Courtesy of Ecco
In addition to the cover, each chapter of “World Travel: An Irreverent Guide” includes an illustration by Wesley Allsbrook.
“World Travel: An Irreverent Guide,” coauthored by Bourdain’s longtime assistant, Laurie Woolever, hits stores on April 20, 2021.
It’s been more than two years since Anthony Bourdain’s death, but the beloved chef, writer, and TV host hasn’t stopped sharing his admirable approach to travel with people around the world. This spring, a travel guide that Bourdain started writing prior to his June 2018 passing will hit shelves for global audiences to read, outlining tips for visiting some of Bourdain’s favorite places—many of which were written in his own words.
The posthumous book, titled World Travel: An Irreverent Guide, is coauthored by Bourdain’s longtime assistant, Laurie Woolever, who worked with Bourdain for almost a decade and also cowrote his final cookbook, Appetites (Ecco, 2016). According to its description, the book will provide readers with detailed context about why Bourdain was particularly enchanted by the destinations he loved most, in addition to “essential advice on how to get there, what to eat, where to stay and, in some cases, what to avoid.”
Inside the 480-page book, readers can also expect to find personal essays and travel recommendations from family, friends, and colleagues of the author of New York Times best seller Kitchen Confidential, including “sardonic accounts” of traveling with Bourdain written by the late chef’s younger brother and only sibling, Chris.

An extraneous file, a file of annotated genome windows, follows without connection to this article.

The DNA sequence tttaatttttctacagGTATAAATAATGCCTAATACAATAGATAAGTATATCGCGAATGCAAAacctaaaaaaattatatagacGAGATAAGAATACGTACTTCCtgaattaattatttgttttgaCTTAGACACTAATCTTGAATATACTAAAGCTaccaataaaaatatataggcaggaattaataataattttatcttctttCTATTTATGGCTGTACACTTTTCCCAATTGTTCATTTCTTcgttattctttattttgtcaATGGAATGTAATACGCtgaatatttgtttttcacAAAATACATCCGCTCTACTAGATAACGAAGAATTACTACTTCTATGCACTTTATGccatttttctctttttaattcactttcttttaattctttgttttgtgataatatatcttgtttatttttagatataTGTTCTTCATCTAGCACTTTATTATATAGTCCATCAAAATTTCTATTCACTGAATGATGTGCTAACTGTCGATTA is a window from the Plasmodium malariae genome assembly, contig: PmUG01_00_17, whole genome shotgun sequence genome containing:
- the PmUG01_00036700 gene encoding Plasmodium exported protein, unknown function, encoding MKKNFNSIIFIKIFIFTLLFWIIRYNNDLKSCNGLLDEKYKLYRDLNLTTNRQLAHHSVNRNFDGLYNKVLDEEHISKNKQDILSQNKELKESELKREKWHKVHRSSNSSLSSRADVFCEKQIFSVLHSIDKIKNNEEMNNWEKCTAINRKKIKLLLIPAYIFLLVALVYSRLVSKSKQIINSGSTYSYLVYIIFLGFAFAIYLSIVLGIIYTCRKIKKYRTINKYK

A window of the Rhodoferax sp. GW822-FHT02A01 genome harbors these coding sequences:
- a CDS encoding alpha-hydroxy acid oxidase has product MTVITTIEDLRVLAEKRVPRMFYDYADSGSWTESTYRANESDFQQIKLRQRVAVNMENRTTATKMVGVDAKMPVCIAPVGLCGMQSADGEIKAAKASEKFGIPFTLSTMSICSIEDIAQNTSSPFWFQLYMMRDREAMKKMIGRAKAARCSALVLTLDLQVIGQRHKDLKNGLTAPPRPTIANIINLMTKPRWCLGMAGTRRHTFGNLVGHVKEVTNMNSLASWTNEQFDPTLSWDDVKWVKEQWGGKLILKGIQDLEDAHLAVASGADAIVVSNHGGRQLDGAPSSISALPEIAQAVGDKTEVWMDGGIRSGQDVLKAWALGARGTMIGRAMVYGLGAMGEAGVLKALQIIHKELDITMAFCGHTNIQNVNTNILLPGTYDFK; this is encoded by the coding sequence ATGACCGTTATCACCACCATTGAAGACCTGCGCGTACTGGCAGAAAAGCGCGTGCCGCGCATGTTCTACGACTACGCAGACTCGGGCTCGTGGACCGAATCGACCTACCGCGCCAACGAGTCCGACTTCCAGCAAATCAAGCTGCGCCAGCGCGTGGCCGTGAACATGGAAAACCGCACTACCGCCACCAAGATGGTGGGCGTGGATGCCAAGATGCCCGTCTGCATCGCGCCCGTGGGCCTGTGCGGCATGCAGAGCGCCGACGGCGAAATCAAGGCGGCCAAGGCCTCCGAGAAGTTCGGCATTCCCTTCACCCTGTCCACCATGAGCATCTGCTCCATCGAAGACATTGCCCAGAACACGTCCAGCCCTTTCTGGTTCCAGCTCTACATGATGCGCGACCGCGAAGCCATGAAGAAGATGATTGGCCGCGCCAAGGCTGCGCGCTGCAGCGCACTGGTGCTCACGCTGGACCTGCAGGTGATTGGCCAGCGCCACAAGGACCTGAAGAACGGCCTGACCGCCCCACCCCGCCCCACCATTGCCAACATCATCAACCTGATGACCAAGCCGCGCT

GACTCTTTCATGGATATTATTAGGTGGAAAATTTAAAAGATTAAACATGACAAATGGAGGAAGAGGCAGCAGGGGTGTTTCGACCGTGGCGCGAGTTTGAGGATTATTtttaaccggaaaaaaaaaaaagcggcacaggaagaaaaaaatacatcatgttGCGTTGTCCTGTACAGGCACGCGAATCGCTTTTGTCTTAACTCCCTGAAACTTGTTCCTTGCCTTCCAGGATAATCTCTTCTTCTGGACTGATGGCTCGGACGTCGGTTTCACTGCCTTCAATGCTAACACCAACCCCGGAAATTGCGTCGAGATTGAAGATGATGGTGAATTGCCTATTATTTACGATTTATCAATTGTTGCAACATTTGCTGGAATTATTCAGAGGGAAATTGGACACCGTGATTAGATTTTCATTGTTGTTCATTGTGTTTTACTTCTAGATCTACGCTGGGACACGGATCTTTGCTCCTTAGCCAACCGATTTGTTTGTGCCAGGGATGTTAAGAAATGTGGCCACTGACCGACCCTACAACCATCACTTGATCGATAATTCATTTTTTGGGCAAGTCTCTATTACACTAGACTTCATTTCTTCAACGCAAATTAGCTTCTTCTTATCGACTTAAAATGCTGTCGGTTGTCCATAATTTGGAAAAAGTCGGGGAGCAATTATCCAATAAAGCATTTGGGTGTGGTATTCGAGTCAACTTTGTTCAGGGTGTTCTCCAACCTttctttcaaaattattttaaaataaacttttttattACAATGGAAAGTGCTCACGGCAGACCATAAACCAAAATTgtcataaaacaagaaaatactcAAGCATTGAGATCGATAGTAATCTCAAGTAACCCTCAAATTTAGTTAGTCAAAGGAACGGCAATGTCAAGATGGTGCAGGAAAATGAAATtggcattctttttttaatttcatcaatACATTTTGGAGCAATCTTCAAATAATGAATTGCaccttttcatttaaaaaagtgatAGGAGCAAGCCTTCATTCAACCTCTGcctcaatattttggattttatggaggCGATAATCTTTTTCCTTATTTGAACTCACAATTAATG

The cover of World Travel: An Irreverent Guide features an illustration by Wesley Allsbrook that shows Bourdain eating at a street food cart, a subtle reminder of the “skip-the-tourist-spots-and-go-where-the-locals-do” method that the avid traveler was known for.
Each chapter of Bourdain’s ultimate travel guide, which hits stores on April 20, 2021, is marked by an additional illustration—another fitting tribute to the widely favored host of No Reservations and Parts Unknown, who was known to collect art and artifacts whenever he traveled and had famously “cool” taste and style.
This article originally appeared online on January 15, 2020; it was updated on February 10, 2021, and April 19, to include current information.
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